Driving in the USA, what do you need to expect?

By Ronak

What can I expect as an Aussie driving in the USA?

Not following speed limits, no use of speed cameras in some states, no Crash Avoidance Space, driving on the other side of the road and taking U-turns and right turns when the traffic lights are red; pretty much everything that defines driving in the United States. No safety rules or anything to prevent crashes and only statistics to rely upon, that would seem like a rollercoaster to any Australian travelling in the USA. So if you are travelling overseas to the United States of America, what do you need to expect?

Speed Limit

As all Australian drivers know, speed limits are compulsory on all roads with rare expectations. Without following the speed limit you could get a serious penalty which may result in the loss of your licence. However, when you travel to the USA speed limit signs are rarely followed and most people drive at least 10 mph above the actual speed limit! This is reflected as each year the amount of police patrols decrease and speed cameras are only used in just 18 out of the 50 states. 

Crash Avoidance Space/3 second gap

Most states in Australia require a crash avoidance space, also famously known as the 3 second gap. This helps drivers to avoid crashes when something abruptly happens and make decisions that can help save lives on Australian roads. Meanwhile, in America, a crash avoidance space is not mandatory, and they rely solely upon the safety features of the car to help save lives on American roads. Despite this rule, it is always safe to maintain a distance anyway, and for American drivers visiting Australia, please remember that it is enforced by law to maintain a 3 second gap. 

Left, or right?

As soon as an Australian is on the road, we automatically drive on the left side of the road, we take turns and end up on the left side, we take U-turns and end up on the left, in short, we stick to the left. On the other hand, in America all drivers are used to driving on the right side of the road, they take safe-left turns instead of safe-right turns, in short they are the opposite to us. As a result, Australian drivers must always keep their full concentration and eyesight on the road, keeping in their mind ‘drive on the right, drive on the right.’ To add to this, it can become even more confusing when you are first in line to take a turn since you have to end up on the ‘wrong’ side of the road. This makes you much more aware of your surroundings, and with speed and crash avoidance space rules, things can become a little tricky. 

“I bet you like sitting at red lights,” - not in America

As everyone knows, a driver must stand still at any red light unless shown otherwise. If you fail to comply with these rules, a severe punishment will be upheld as a safety breach. In spite of this rule in Australia, American drivers turn right on red lights, though this is similar to Australia’s safe-right turn. Additionally, whenever the signal has turned green, they are also allowed to take a U-turn. These laws are similar to Australia’s safe-right turn except you can take this turn at any point unless shown otherwise. Despite these rules, you should always check in front of you, most commonly near a traffic light since there are signs that can prohibit this action at some intersections.

Flashing traffic lights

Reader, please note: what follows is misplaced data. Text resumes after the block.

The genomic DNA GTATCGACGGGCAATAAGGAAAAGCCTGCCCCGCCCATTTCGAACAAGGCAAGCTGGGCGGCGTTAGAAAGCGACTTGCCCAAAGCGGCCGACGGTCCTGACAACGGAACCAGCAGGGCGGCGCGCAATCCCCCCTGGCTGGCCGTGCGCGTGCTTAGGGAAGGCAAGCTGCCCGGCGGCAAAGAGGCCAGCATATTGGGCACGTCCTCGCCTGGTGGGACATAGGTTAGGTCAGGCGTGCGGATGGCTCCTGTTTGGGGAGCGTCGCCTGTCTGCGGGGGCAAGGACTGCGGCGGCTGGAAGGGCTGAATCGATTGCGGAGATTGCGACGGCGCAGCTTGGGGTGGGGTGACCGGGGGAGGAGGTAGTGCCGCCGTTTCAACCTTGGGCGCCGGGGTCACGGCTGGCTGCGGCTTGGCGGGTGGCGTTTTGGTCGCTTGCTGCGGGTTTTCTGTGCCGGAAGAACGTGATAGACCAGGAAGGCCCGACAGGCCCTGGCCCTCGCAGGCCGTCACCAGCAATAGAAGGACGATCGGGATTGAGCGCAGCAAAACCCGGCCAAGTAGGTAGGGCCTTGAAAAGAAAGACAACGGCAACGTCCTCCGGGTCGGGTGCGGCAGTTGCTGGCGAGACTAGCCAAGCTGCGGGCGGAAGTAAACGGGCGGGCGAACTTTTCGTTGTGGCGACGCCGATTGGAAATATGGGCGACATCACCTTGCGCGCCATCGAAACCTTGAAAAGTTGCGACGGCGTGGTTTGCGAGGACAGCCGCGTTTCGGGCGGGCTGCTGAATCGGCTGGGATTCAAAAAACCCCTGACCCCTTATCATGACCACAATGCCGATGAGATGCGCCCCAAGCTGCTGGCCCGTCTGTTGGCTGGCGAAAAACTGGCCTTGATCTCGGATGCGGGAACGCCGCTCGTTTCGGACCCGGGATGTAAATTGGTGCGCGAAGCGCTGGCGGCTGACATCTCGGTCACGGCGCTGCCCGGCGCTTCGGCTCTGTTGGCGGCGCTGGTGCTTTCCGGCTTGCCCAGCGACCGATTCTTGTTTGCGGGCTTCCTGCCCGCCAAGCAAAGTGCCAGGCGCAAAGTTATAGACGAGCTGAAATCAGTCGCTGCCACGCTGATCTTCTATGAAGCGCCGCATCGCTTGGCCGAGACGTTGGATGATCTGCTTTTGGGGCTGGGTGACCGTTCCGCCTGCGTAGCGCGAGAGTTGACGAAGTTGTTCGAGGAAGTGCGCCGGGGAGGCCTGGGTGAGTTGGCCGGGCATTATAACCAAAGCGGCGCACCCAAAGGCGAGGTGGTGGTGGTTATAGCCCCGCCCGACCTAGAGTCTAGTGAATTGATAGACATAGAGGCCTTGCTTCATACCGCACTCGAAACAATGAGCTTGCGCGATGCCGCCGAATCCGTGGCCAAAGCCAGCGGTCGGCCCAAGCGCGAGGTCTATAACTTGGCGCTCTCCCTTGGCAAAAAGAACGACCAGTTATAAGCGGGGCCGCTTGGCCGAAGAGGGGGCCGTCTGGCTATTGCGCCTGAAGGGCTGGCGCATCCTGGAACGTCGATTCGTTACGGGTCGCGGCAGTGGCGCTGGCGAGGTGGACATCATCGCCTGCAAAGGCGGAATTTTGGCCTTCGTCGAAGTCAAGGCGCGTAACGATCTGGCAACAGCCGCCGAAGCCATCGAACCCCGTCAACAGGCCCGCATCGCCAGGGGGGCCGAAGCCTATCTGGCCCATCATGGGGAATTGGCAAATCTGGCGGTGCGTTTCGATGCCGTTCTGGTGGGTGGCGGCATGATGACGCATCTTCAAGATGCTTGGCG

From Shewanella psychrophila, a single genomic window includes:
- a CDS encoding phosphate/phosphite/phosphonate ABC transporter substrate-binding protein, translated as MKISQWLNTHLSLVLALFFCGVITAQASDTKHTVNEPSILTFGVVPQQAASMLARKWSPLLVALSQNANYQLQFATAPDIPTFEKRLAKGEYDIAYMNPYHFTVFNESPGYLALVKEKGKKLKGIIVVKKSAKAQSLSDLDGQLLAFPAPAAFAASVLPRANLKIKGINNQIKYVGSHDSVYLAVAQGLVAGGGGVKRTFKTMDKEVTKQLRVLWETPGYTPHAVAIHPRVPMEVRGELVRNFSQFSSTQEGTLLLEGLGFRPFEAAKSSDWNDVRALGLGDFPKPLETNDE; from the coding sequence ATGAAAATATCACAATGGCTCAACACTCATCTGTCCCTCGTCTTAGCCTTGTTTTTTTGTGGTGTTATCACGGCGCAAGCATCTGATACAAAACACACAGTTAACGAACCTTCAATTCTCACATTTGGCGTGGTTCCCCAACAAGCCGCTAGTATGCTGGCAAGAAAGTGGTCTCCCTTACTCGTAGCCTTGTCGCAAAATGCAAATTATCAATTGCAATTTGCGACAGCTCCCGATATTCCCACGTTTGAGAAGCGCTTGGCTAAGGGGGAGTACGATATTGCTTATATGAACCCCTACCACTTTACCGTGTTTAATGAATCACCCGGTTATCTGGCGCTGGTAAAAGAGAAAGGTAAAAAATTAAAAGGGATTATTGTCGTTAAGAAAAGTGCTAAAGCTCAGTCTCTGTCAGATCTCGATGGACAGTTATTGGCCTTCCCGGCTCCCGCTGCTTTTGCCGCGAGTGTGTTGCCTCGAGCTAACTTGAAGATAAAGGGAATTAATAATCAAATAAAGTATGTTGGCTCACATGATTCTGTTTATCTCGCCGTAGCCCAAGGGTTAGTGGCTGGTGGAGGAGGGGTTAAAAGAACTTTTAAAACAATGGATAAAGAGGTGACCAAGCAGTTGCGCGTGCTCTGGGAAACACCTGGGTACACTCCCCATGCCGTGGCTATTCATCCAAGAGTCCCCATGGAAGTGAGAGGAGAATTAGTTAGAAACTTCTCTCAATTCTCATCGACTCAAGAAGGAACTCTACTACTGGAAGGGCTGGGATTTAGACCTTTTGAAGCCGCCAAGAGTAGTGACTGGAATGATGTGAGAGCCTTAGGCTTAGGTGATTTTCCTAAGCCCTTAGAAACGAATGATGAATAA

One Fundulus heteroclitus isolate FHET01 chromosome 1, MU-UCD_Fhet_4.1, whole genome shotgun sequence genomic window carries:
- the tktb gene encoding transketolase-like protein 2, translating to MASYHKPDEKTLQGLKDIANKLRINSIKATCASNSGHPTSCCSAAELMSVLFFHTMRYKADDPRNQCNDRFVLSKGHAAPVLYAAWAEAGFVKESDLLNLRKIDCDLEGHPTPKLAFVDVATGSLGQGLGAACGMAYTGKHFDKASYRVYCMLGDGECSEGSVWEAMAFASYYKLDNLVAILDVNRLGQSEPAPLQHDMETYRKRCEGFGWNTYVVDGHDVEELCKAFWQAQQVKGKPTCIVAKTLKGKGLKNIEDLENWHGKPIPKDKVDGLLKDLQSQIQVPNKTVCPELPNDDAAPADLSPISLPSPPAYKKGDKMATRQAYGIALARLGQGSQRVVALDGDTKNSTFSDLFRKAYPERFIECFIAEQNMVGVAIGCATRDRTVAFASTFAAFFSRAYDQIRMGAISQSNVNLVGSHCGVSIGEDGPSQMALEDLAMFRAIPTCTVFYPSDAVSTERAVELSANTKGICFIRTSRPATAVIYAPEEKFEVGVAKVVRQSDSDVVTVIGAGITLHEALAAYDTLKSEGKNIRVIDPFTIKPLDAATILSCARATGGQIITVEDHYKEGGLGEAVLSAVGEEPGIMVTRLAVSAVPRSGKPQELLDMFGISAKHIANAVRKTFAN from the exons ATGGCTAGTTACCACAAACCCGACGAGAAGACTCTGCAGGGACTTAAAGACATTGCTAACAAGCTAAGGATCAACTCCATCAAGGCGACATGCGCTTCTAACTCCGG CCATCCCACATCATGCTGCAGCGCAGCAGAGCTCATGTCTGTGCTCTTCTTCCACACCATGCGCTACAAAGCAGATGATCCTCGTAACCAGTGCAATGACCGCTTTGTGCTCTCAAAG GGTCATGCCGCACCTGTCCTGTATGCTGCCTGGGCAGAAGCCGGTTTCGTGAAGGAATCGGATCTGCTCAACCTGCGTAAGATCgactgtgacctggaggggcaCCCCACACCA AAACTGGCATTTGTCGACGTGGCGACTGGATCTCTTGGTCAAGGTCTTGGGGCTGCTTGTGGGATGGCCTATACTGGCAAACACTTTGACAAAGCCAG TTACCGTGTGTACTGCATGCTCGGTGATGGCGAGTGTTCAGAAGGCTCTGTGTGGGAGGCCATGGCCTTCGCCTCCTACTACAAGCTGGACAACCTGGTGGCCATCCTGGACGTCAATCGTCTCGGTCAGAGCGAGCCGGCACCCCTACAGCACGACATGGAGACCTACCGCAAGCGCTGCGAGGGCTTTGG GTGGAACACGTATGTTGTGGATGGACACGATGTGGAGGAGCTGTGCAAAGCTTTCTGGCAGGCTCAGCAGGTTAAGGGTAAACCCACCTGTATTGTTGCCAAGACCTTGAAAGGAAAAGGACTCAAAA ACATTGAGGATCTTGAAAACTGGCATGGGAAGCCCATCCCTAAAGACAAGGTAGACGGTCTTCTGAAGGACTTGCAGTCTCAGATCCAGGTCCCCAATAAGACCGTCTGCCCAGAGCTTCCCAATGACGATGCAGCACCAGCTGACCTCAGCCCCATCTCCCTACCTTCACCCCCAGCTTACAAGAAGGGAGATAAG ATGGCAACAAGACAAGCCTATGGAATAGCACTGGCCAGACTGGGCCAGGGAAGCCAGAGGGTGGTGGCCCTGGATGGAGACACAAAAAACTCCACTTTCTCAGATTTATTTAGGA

Most traffic lights in Australia switch between 3 colours - green, amber and red. All of these colours stay solid unless they are switched off or they are switching between colours. Though in America, flashing lights are common among developing areas and roadwork. Flashing red lights are read as a stop sign. This means that you must stop as there is danger or roadwork ahead. You should not cross these, as it is a warning that something hazardous is approaching ahead. Flashing orange/amber lights mean that you should try to avoid that road or area, but you can cross the intersection if necessary. The flashing orange/amber lights can also mean that there is caution ahead and can eventually turn to flashing red lights if necessary. 

Fast/slow lanes

In Australia, if you want to go a little faster and overtake, you must change to the rightmost lane. All other lanes mean that you are following the speed limit or going slower. In America, the leftmost lane is used as the fast lane and all other lanes can be used for people not wanting to go over the speed limit. Contrary to Australia, the fast lane means that people using it will have to pay a toll on some common roads. Each road usually has a sign displaying the tolls that you will need to pay to use the express lane though it should be noted that sometimes these lanes are free after a period of time using them. 

‘Stop’ in the name of the law!

In Australia, stop signs are often used in intersections where a traffic light is not required. Stop signs are displayed in 1 or 2 of the corners of the intersections, this indicates that this person must stop, look and give way to any drivers approaching the intersection when they are not already crossing. In America, stop signs are on every corner of the intersection, this can confuse drivers on who goes first and last. If you are driving in America it is important to note that whoever approaches the intersections first goes first. This then continues in order of appearance. This means that if you came 5th, you would go after the 4th car has gone. Although if you and another car approach at the same time, the car that is to the furthest right would have the right of way and would cross the intersection first. 

So for all the Aussies travelling to the USA and the Americans travelling to Australia, it is important to remember these rules and stay safe. Each country has their own, unique rules and it is important to respect them. So the next time you are on a freeway in America, don’t forget to not go 110 mph.

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